friendofafriend Mon 21-Mar-16 23:59:13

Sounds like you work for them? Hope I'm wrong!

irvine101 Tue 22-Mar-16 06:35:45

friendofafriend, ha ha! I wish I did! I don't have the brain.

incywincybitofa Tue 22-Mar-16 09:07:57

I still think he needs something different- and I think that is OK for me to keep looking Irvine

irvine101 Tue 22-Mar-16 11:51:44

incy, Of course you are! I am not forcing anybody to use anything. Sorry if I gave you that impression. I didn't mean to.

deouynt2 Tue 22-Mar-16 20:00:05

Hi Incywincy. From your post and the age of your son I completely understand that you will want a human being at the other end interacting with him to coax his inherent ability. The monologue-style websites are probably not appropriate. There are also interactive online maths tuition services such as Maths Whizz but even these do not involve one-to-one personal tutoring by a human tutor so they are probably also not ideal at the moment.

I have experience of online tutoring - I have tutored online to older pupils (year 7 to year 10) but hopefully some of my insight is relevant to a 7 yo. One of the challenges is engagement: computers can be very distracting media for a pupil, especially a young pupil. A tutor will often use an interactive white/blackboard to express ideas via the internet and it is important for the pupil to remain engaged, follow the work and feed back regularly and effectively if they don't understand. There's no doubt that the computer screen acts as a barrier to normal human interaction and it can take time for a pupil to lower any barriers they have so that real progress can be made. I would recommend that you also participate for the first few sessions and expect the rate of progress to increase over time as a relationship develops and the pupil becomes familiar with the technology (and the tutor's sense of humour).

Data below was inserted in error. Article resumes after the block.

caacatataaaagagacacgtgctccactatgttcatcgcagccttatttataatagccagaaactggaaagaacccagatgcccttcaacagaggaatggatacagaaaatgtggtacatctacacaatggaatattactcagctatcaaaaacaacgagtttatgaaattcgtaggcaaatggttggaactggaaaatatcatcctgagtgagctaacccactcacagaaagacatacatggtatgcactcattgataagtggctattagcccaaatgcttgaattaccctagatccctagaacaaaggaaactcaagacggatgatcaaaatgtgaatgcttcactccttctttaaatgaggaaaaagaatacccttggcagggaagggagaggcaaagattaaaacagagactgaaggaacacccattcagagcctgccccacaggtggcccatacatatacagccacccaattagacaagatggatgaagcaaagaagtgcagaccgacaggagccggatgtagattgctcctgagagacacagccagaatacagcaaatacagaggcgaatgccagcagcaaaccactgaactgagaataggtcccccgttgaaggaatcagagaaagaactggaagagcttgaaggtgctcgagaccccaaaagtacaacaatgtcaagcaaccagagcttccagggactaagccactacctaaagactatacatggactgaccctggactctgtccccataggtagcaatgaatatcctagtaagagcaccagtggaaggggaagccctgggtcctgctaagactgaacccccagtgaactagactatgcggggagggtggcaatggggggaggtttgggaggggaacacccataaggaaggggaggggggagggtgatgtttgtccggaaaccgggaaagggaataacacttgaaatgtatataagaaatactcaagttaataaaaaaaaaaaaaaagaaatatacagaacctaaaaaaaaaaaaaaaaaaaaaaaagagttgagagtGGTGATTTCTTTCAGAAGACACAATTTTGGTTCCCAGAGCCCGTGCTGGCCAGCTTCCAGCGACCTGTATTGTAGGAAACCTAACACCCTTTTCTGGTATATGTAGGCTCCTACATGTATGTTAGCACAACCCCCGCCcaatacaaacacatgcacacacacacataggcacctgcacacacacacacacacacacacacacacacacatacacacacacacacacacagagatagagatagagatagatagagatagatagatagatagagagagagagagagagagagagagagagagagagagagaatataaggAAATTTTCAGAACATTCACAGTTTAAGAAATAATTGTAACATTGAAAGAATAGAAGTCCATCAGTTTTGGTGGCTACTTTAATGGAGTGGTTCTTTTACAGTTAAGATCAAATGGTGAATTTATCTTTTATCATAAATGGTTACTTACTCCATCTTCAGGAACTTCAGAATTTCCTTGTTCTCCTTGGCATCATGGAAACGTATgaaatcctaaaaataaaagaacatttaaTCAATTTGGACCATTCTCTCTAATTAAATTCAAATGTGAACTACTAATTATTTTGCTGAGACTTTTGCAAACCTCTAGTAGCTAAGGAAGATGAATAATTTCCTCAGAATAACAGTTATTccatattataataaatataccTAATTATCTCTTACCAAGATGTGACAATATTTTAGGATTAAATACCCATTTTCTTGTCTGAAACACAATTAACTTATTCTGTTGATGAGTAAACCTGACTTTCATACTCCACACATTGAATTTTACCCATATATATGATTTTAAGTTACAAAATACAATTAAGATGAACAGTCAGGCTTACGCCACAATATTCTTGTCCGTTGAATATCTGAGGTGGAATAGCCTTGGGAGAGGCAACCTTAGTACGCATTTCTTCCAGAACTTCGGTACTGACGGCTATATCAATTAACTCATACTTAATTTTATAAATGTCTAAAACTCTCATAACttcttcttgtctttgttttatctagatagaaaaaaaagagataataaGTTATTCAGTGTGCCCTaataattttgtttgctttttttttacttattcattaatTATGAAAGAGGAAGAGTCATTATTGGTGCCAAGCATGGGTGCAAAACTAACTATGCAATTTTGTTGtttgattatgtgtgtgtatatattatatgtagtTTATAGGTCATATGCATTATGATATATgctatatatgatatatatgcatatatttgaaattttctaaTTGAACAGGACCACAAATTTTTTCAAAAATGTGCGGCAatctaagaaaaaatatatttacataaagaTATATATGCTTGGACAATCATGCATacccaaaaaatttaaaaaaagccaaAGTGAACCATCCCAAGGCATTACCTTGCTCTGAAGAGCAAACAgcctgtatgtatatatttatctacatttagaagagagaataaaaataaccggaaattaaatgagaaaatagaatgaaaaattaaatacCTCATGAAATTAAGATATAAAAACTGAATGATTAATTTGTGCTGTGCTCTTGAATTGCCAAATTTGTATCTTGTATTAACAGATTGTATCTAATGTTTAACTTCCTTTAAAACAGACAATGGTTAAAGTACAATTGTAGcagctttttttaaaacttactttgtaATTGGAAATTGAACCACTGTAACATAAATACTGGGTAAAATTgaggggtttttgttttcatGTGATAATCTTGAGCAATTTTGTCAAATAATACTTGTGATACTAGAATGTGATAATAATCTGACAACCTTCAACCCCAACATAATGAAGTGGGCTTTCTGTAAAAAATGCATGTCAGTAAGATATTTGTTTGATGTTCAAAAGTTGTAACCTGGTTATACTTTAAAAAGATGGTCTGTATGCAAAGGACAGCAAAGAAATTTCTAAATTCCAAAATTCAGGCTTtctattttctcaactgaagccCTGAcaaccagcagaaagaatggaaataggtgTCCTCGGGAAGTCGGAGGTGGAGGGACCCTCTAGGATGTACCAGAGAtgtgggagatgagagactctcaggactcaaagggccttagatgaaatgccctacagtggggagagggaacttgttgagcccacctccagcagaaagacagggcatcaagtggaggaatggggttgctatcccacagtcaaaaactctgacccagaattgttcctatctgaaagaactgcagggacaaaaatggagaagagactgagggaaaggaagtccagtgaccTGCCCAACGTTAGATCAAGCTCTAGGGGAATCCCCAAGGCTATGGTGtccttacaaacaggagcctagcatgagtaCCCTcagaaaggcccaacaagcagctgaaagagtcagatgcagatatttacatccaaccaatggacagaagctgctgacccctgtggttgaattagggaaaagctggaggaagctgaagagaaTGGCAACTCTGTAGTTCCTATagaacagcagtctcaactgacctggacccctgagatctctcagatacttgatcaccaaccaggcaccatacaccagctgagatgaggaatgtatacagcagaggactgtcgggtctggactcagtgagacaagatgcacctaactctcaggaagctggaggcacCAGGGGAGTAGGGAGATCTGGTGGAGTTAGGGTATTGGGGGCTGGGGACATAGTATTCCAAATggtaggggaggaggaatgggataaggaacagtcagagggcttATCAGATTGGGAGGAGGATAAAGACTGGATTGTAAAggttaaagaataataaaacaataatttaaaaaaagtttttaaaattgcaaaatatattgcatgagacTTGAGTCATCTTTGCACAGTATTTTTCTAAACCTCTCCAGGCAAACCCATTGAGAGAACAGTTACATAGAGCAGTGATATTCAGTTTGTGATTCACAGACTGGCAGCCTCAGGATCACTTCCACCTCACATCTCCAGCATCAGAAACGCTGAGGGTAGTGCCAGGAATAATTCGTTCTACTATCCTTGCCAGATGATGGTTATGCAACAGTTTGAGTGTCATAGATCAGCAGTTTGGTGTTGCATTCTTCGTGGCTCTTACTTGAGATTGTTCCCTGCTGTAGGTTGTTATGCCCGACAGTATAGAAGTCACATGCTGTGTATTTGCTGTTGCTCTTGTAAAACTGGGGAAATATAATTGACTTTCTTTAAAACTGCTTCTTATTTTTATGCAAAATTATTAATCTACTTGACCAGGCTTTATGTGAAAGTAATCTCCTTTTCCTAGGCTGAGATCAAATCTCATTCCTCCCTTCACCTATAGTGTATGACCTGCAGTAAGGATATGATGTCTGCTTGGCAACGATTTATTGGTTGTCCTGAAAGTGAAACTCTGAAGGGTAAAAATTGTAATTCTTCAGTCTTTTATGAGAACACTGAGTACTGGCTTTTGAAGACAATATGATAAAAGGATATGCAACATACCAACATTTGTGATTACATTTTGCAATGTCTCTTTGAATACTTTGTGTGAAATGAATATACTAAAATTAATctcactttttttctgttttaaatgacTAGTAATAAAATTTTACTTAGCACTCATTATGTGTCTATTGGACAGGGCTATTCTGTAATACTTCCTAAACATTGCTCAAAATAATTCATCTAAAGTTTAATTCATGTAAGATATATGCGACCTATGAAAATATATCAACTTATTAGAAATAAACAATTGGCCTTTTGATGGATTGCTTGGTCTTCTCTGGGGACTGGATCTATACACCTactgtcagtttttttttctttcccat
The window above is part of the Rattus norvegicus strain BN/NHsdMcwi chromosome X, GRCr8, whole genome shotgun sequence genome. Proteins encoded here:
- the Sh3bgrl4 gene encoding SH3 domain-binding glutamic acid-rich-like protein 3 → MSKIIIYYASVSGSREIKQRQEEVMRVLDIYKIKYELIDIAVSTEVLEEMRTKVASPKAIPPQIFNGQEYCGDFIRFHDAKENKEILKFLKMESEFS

I have come across some online tutors that I found very impressive - partly because some really good tutors are also constrained in the times-of-day and times-of-week they can tutor so it benefits both tutors and pupils. I certainly value online tutoring and I feel the pupils I have helped have made good progress.